The story of matinee idol Tab Hunter from teenage stable boy to closeted Hollywood star of the 1950s.The story of matinee idol Tab Hunter from teenage stable boy to closeted Hollywood star of the 1950s.The story of matinee idol Tab Hunter from teenage stable boy to closeted Hollywood star of the 1950s.
Today, we cannot imagine the Hollywood of the Eisenhower era, when young premiers like Hunter captured the hearts of millions of young girls (and boys).
Director Jeffrey Schwarz has smartly recovered those days of the '50s through studio photographs, magazines and Hunter's films.
Hunter had piercing blue eyes that held you as though against your will; his smile, his seemingly white perfect teeth sparkled, and his bare muscled chest aroused strange feelings of pleasure that in those days, if publicly expressed, would not garner approval.
And what's more, Hunter plied his trade through hard work and an inner enthusiasm that made him a star. As his fellow actor Robert Wagner remarked he was a spark that caught fire, for his role in the film version of Leon Uris' bestseller 'Battle Cry'. In a way, his Danny Forrester commits adultery with an officer's wife, a no-no subject of those days, which to a moderate degree stepped on the Screen Code.
He was under contract to Warner Brothers, and Jack Warner used all the studio's resources to bolster his career.
Tab Hunter had talent as clips from Playhouse 90, a live television show, that proved he was a 90-day wonder, nor go against teenybopper idol type. Furthermore, he had a talent for song: his version of 'Young Love' (which Pat Boone also sang) stayed on the charts at number 1 got six weeks, knocking even Elvis off his pedestal.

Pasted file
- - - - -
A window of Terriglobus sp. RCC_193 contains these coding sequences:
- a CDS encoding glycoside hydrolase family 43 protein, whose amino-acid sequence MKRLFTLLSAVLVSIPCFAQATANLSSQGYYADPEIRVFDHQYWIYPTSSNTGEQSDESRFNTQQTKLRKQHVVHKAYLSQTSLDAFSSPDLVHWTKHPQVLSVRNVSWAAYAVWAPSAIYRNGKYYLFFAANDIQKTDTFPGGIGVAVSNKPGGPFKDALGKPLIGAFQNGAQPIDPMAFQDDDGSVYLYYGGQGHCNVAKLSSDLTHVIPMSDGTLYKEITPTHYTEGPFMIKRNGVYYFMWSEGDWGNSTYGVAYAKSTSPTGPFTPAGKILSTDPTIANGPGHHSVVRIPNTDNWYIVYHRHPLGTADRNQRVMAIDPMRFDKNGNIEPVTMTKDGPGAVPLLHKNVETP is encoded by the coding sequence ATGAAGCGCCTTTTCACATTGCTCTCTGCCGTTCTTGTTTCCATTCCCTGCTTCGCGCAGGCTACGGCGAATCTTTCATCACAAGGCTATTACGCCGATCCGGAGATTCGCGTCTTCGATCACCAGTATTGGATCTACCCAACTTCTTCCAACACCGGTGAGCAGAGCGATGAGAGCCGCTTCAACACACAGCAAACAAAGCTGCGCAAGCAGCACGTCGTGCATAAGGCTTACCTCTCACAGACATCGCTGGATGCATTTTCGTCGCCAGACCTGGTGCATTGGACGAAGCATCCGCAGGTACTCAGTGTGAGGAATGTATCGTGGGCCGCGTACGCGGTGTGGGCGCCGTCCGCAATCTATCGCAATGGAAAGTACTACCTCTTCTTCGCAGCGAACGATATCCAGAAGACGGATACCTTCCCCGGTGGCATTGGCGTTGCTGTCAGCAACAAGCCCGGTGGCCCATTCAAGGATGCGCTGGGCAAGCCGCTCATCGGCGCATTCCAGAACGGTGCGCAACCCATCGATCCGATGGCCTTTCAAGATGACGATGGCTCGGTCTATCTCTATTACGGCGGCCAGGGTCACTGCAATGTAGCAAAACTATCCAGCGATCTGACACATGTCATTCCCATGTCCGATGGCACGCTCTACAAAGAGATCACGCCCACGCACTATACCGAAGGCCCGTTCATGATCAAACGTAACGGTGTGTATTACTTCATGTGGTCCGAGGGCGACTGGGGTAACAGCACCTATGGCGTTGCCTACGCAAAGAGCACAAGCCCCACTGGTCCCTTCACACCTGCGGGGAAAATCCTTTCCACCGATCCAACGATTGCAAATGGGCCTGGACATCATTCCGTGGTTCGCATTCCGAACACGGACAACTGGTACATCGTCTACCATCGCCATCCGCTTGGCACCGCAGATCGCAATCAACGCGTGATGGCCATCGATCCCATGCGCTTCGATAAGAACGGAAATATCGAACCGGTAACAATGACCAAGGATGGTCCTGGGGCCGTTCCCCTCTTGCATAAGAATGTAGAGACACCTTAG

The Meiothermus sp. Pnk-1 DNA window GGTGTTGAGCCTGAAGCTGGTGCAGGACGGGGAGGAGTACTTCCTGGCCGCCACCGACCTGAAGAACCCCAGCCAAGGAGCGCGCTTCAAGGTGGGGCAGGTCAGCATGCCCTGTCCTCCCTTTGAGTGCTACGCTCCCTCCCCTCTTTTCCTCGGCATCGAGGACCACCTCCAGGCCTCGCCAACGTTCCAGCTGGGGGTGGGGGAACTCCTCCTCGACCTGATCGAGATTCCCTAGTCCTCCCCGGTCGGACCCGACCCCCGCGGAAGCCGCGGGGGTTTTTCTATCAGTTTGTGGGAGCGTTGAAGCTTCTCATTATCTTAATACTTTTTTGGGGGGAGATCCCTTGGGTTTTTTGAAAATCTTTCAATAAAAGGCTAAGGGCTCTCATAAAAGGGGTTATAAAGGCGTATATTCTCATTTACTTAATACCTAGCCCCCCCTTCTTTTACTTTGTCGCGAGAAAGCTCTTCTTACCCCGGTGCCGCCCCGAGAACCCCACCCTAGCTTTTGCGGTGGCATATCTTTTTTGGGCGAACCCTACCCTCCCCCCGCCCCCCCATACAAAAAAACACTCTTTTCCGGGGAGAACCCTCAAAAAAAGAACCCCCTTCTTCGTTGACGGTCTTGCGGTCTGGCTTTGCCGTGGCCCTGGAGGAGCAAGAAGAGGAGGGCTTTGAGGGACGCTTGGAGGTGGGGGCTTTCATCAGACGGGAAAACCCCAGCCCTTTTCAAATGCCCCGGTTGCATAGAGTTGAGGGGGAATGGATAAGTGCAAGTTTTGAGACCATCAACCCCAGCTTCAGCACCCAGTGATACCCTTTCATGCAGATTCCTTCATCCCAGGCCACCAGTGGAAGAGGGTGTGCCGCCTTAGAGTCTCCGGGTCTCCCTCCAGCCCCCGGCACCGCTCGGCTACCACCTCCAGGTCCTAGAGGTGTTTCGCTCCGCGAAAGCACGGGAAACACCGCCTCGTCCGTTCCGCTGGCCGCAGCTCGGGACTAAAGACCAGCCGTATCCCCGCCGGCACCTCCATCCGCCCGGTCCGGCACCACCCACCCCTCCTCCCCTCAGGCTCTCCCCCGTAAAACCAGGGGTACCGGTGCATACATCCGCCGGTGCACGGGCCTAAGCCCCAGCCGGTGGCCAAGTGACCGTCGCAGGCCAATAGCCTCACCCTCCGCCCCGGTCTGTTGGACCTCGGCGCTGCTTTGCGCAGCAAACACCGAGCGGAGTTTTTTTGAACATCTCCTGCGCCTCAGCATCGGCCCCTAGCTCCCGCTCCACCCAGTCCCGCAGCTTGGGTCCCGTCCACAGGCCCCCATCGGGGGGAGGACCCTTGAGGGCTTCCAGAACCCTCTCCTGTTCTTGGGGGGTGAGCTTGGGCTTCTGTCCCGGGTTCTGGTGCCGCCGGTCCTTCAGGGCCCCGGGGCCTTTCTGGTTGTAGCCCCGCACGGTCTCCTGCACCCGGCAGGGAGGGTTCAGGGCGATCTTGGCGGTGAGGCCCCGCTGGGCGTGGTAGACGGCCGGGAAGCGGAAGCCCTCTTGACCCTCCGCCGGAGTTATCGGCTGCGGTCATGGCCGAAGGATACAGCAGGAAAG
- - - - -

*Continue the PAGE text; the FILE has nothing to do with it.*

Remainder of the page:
He had a short-lived television, that bombed for its mindlessness.
But Hunter had a secret: he was a homosexual, when, homosexuality was, according to medical authority, a mental disease. Tightly locked in his closet, Warner Brothers publicity department did everything to project an image of him as a boy any mother would want for her daughter. Anything and everything was done to protect the studio's cash cow!
For a good idea of 'gay' Hollywood way back then, it is worthwhile to see Bill Condon's 'Gods and Monsters'.
The secret got out in the tabloids when he left his agent, and his career dried up when he bought himself out of his contract. As his career dried up, he was forced to take any role he could in very bad films. He found financial stability in equestrianism and dinner theater, but at a price on his health. The strain of doing that form of acting that rewards him handsomely but left him little time for a life was costly, and in early middle age he had a heart attack, and subsequently left the theatre.
We get a glimpse of Hunter's love life, that is, as much as he wishes to tell us; he had a good/so-so-good tumble with Anthony Perkins. And at 53, he found his long-time companion Allan Glaser, who produced 'Tab Hunter Confidential'.
Abandoned by his father, he was the good son who took care of his mother who had severe mental problems until she died well into advanced age. Brought up a Catholic, he eventually made peace with his church.
The spark of his career flamed up again when paired by John Waters with Divine in 'Polyester' and more so in 'Lust in the Dust'. But by then, Hunter sought his life in the comfort of his privacy, making rare appearances.
Lightly touched on is his champion-like ability as an ice skater, other than his affair with a star ice skater. And nary a word is spoken of the utter disaster that was in performance with Tallulah Bankhead in Tennessee Williams 'Under Milk Wood'.
Eighty-five this July, Hunter has had a full live, a lover of more than 30 years, 30 years his junior, and takes daily pleasure in caring for his horse and riding. Stiff with that stiffness old age brings, he is at peace with himself and looks back on his life with a keen eye and an blue eye on the morrow.
- Oct 17, 2015